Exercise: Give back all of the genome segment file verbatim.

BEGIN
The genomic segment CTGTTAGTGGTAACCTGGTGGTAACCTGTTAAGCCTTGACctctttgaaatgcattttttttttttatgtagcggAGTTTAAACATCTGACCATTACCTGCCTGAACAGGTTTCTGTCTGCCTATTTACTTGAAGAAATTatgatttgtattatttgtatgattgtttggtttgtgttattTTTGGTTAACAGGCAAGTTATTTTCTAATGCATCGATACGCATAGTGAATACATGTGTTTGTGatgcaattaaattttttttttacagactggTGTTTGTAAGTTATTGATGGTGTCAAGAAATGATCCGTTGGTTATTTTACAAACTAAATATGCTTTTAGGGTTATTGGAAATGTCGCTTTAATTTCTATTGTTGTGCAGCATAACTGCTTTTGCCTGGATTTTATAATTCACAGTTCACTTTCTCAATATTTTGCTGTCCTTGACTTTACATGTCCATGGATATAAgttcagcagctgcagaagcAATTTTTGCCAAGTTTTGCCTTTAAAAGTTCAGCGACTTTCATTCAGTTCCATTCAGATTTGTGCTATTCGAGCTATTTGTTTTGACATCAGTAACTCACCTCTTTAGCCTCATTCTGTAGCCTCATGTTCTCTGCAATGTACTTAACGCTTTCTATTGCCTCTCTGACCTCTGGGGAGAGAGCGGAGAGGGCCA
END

The genomic segment CTGTTAGTGGTAACCTGGTGGTAACCTGTTAAGCCTTGACctctttgaaatgcattttttttttttatgtagcggAGTTTAAACATCTGACCATTACCTGCCTGAACAGGTTTCTGTCTGCCTATTTACTTGAAGAAATTatgatttgtattatttgtatgattgtttggtttgtgttattTTTGGTTAACAGGCAAGTTATTTTCTAATGCATCGATACGCATAGTGAATACATGTGTTTGTGatgcaattaaattttttttttacagactggTGTTTGTAAGTTATTGATGGTGTCAAGAAATGATCCGTTGGTTATTTTACAAACTAAATATGCTTTTAGGGTTATTGGAAATGTCGCTTTAATTTCTATTGTTGTGCAGCATAACTGCTTTTGCCTGGATTTTATAATTCACAGTTCACTTTCTCAATATTTTGCTGTCCTTGACTTTACATGTCCATGGATATAAgttcagcagctgcagaagcAATTTTTGCCAAGTTTTGCCTTTAAAAGTTCAGCGACTTTCATTCAGTTCCATTCAGATTTGTGCTATTCGAGCTATTTGTTTTGACATCAGTAACTCACCTCTTTAGCCTCATTCTGTAGCCTCATGTTCTCTGCAATGTACTTAACGCTTTCTATTGCCTCTCTGACCTCTGGGGAGAGAGCGGAGAGGGCCA